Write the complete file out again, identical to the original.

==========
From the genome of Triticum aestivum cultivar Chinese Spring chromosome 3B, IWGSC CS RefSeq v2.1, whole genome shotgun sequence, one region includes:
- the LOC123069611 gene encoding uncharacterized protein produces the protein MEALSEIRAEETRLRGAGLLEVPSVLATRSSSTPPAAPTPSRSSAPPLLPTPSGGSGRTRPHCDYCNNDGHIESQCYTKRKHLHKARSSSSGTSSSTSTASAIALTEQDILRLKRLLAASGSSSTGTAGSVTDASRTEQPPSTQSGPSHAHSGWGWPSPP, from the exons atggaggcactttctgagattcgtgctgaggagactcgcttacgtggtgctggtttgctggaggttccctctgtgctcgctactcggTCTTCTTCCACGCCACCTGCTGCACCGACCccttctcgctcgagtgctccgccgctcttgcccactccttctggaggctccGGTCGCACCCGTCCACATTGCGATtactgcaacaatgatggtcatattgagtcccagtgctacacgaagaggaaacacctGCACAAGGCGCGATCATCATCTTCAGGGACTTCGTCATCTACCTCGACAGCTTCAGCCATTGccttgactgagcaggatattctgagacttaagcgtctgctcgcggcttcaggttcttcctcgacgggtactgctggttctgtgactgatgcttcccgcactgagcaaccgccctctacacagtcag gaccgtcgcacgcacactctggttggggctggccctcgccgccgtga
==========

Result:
From the genome of Triticum aestivum cultivar Chinese Spring chromosome 3B, IWGSC CS RefSeq v2.1, whole genome shotgun sequence, one region includes:
- the LOC123069611 gene encoding uncharacterized protein produces the protein MEALSEIRAEETRLRGAGLLEVPSVLATRSSSTPPAAPTPSRSSAPPLLPTPSGGSGRTRPHCDYCNNDGHIESQCYTKRKHLHKARSSSSGTSSSTSTASAIALTEQDILRLKRLLAASGSSSTGTAGSVTDASRTEQPPSTQSGPSHAHSGWGWPSPP, from the exons atggaggcactttctgagattcgtgctgaggagactcgcttacgtggtgctggtttgctggaggttccctctgtgctcgctactcggTCTTCTTCCACGCCACCTGCTGCACCGACCccttctcgctcgagtgctccgccgctcttgcccactccttctggaggctccGGTCGCACCCGTCCACATTGCGATtactgcaacaatgatggtcatattgagtcccagtgctacacgaagaggaaacacctGCACAAGGCGCGATCATCATCTTCAGGGACTTCGTCATCTACCTCGACAGCTTCAGCCATTGccttgactgagcaggatattctgagacttaagcgtctgctcgcggcttcaggttcttcctcgacgggtactgctggttctgtgactgatgcttcccgcactgagcaaccgccctctacacagtcag gaccgtcgcacgcacactctggttggggctggccctcgccgccgtga